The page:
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From Oil Fields to Gas Pools: What's Not Included In The Regulations For Industry
by Tomas DiFiore
Saturday Feb 16th, 2013 11:08 AM
The term “oil field regulations' comes up repeatedly and often, throughout the day. Never mentioned, are the terms “gas wells”, or the “surface map boundary” of “pools” (legally defined in mineral rights) which is how Natural Gas development by hydraulic fracture drilling by “community or forced pooling' and eminent domain occur, but which may not in California constitute a “field”. Horizontal, deviant, or directional drilling operations can drill in several directions for miles, from one well site.
From Oil Fields to Gas Pools: What's Not Included In The (New Deal) Regulations For Industry

Read carefully and comment, please. The regulatory language continues to be limited by the bits of near useless information released one piece at a time by the OIL AND GAS INDUSTRY.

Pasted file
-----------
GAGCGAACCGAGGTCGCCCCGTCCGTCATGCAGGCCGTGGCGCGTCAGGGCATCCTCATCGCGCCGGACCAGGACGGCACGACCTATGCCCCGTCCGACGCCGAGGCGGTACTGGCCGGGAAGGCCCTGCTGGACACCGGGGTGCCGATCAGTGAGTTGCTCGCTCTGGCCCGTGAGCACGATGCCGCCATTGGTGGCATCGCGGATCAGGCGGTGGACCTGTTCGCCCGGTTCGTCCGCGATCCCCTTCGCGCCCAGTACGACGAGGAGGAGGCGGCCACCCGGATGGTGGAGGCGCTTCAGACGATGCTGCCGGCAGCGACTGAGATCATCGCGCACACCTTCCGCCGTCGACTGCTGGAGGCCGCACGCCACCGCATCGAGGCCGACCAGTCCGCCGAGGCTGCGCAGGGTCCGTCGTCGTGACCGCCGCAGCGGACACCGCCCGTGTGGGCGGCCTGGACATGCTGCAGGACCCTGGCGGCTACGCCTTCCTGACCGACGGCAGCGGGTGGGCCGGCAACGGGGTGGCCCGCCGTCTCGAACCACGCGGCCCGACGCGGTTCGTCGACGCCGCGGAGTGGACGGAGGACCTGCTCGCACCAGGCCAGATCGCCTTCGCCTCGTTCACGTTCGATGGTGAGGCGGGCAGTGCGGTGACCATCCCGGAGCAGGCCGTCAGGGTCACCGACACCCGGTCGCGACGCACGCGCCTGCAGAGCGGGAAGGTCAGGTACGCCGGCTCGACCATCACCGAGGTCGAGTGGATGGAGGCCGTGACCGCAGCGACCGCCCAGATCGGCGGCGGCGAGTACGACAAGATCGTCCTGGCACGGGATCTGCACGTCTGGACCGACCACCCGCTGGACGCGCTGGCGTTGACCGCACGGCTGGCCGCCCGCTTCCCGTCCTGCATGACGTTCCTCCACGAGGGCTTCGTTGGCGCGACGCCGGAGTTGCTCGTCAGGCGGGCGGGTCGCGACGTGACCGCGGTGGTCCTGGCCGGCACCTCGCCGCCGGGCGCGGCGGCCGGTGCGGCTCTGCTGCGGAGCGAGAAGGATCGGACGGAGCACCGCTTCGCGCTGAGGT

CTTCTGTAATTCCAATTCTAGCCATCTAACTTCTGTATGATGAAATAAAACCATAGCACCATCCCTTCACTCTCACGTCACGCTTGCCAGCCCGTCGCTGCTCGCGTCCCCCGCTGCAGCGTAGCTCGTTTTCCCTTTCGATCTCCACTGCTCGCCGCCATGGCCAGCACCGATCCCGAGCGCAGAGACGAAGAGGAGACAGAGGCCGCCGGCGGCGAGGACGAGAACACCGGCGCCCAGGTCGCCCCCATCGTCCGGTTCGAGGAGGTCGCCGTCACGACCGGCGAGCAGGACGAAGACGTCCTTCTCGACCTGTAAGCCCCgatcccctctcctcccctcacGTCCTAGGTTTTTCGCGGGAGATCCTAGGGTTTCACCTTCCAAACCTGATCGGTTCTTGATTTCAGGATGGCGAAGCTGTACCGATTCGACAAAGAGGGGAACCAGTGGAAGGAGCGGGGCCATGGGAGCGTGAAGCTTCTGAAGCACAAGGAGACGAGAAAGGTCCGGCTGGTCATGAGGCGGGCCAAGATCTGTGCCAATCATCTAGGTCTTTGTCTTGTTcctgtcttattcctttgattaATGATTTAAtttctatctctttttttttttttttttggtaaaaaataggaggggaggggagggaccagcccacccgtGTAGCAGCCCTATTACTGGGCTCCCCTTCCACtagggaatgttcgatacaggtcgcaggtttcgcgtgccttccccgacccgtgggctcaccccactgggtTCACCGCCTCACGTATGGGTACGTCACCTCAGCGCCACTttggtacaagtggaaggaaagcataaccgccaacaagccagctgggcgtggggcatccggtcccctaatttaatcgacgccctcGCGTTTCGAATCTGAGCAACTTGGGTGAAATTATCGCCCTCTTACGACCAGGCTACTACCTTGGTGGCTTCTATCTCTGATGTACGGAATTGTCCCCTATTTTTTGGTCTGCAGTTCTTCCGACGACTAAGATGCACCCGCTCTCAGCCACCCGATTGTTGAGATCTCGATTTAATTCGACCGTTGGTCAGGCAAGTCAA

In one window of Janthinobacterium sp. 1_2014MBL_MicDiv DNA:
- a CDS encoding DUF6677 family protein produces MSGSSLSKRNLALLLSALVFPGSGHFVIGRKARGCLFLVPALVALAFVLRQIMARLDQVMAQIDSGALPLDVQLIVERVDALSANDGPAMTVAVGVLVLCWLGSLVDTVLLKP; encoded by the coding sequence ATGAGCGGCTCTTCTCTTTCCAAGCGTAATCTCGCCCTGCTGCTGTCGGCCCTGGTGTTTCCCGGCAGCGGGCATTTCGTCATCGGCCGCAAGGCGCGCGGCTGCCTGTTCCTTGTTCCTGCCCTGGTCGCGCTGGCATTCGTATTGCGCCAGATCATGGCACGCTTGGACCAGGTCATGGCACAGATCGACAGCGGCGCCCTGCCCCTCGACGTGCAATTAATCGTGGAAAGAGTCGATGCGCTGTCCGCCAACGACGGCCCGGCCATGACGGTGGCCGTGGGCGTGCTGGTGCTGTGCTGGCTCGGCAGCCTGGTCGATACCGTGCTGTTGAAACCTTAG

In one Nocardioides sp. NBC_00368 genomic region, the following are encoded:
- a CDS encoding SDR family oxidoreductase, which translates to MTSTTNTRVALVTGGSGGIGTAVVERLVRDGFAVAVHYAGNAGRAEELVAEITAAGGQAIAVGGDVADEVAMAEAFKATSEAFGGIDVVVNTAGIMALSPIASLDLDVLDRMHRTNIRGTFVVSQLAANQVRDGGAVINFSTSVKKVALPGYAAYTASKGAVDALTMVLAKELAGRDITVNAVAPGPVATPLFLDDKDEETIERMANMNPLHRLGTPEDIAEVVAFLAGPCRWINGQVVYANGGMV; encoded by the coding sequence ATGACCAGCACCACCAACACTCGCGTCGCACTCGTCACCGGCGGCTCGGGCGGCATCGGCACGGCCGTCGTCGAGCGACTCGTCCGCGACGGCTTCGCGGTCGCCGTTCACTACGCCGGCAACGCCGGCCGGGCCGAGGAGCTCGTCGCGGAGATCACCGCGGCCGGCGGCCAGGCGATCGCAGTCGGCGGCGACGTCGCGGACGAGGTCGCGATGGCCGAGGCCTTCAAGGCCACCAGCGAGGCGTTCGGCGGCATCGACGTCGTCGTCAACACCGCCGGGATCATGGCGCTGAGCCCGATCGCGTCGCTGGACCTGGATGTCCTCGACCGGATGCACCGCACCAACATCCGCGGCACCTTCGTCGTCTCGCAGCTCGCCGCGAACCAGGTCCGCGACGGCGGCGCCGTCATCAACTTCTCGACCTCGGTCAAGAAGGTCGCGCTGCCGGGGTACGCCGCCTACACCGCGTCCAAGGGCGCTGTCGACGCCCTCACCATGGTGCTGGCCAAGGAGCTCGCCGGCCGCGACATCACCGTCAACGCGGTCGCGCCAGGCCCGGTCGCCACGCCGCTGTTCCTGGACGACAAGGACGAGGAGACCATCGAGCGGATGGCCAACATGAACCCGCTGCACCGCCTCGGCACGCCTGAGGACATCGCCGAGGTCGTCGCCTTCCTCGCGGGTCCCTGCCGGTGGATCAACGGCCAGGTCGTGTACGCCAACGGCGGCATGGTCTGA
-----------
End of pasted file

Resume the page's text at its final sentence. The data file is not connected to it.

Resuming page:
Slick Water Fracking Moratorium Is The Only Answer

The latest blog post (12 pages if printed) is mostly the entire 58 minutes of the second panel of presentations to the Senate Natural Resources and Water and Senate Environmental Quality February 12th, 2013 Joint Informational Hearing of the "The Regulation of Hydraulic Fracturing in Oil and Gas Production in California." The second panel consisted of Additional regulatory agencies:

Senator Fran Pavley opened with: “Now we move on to the second panel which will focus on Air, Water Quality, and Hazardous Materials Management”.

From the State Air Resources Board: There are regulatory gaps at the Federal, State, and Local levels. The data just simply doesn’t exist. We anticipate beginning the stake holder process later this year with a plan to bring a proposed regulation to our Board for consideration in 2014.” Provided there are technologically feasible and cost effective mitigation strategies. We do not currently have information on toxic air emissions from California Oil and Gas Operations.

Please send comments. There are enough loopholes in the language alone to make sure High Volume High Pressure Slick Water Horizontal/Directional Hydraulic Fracturing is not regulated to any extent that would actually protect the environment and provide for even a guarantee of clean groundwater and air for the health of future generations.

Tomas DiFiore